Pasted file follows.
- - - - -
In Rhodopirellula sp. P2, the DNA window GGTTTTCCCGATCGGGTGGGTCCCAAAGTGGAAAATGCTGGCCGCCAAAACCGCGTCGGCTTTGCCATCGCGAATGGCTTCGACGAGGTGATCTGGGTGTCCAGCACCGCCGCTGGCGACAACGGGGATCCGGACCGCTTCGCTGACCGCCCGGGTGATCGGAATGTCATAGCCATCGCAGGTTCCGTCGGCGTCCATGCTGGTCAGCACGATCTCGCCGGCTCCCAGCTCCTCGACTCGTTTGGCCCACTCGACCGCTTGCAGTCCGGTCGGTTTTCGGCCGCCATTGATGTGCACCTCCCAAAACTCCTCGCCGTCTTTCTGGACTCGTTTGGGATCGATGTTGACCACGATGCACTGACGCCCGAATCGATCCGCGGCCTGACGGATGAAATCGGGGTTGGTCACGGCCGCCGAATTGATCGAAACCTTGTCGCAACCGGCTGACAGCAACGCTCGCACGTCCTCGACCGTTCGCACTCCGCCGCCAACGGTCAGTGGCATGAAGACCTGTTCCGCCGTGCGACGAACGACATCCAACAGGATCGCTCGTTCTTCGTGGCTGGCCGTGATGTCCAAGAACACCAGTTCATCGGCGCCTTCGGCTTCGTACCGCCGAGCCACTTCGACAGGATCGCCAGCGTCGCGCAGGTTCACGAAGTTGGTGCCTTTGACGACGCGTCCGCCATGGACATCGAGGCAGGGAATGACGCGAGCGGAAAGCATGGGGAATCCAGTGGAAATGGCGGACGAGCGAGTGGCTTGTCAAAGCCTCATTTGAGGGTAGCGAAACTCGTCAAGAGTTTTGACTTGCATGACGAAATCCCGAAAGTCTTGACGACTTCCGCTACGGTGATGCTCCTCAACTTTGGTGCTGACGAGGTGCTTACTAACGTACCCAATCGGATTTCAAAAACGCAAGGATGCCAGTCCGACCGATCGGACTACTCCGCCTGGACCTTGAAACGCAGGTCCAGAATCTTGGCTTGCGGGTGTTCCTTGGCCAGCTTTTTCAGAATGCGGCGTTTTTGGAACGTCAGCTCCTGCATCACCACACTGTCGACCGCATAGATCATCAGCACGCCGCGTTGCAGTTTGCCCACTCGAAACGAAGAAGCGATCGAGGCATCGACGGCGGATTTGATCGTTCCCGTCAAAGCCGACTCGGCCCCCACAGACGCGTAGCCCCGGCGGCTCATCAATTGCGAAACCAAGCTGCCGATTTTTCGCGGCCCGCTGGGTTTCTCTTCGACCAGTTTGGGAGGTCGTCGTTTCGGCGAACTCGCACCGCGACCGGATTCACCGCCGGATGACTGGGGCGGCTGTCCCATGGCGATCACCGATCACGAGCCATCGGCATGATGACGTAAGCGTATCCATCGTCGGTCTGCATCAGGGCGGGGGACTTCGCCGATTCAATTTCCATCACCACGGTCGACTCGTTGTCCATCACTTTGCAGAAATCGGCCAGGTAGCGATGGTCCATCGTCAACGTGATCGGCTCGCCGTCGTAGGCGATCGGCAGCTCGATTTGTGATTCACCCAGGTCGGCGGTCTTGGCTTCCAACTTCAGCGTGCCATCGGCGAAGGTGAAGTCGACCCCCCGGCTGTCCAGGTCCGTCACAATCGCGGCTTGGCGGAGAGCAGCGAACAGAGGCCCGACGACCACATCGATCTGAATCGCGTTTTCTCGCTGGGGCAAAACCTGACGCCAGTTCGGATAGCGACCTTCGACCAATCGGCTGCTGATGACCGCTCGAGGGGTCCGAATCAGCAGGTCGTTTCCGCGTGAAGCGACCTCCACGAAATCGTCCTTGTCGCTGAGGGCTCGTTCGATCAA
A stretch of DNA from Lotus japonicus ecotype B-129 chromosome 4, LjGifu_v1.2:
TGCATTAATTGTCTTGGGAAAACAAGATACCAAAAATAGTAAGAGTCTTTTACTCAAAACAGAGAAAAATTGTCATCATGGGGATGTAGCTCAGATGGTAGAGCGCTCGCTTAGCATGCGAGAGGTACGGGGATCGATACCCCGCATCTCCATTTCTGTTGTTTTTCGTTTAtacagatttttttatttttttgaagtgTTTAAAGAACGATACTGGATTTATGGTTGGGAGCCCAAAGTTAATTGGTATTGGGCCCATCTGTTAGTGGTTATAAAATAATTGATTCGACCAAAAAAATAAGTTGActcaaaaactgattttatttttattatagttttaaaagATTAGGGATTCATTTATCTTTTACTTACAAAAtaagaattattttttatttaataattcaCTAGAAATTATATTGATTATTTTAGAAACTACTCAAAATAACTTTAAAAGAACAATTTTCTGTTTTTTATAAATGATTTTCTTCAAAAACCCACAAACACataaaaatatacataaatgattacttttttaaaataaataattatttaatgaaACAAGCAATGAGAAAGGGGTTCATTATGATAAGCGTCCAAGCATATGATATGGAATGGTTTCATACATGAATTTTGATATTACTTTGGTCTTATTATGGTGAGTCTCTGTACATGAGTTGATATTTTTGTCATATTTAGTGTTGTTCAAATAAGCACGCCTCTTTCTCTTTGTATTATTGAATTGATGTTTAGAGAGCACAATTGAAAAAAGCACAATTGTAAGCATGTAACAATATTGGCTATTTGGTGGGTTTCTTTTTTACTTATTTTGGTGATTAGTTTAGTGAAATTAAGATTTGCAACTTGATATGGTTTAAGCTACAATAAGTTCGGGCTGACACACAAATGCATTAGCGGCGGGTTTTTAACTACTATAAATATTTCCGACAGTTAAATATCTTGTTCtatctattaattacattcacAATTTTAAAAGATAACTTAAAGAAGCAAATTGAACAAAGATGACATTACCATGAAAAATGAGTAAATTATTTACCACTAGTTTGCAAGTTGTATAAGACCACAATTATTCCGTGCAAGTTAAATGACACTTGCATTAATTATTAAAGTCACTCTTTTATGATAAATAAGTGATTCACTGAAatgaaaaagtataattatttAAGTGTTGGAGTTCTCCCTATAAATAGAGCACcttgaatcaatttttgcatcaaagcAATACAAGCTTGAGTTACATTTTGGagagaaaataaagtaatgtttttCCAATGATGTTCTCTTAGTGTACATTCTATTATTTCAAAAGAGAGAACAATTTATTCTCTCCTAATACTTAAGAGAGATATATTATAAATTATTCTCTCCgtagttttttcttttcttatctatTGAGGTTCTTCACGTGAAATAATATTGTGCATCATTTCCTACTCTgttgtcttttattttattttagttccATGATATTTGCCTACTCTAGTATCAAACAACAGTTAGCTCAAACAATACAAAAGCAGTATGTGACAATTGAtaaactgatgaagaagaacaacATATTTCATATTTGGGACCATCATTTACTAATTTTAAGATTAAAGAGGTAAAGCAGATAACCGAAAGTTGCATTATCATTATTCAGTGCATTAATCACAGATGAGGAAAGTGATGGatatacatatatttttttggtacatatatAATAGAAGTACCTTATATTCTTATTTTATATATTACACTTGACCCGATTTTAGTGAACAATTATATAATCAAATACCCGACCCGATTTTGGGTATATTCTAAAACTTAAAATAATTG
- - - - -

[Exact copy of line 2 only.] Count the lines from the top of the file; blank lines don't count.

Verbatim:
A stretch of DNA from Lotus japonicus ecotype B-129 chromosome 4, LjGifu_v1.2: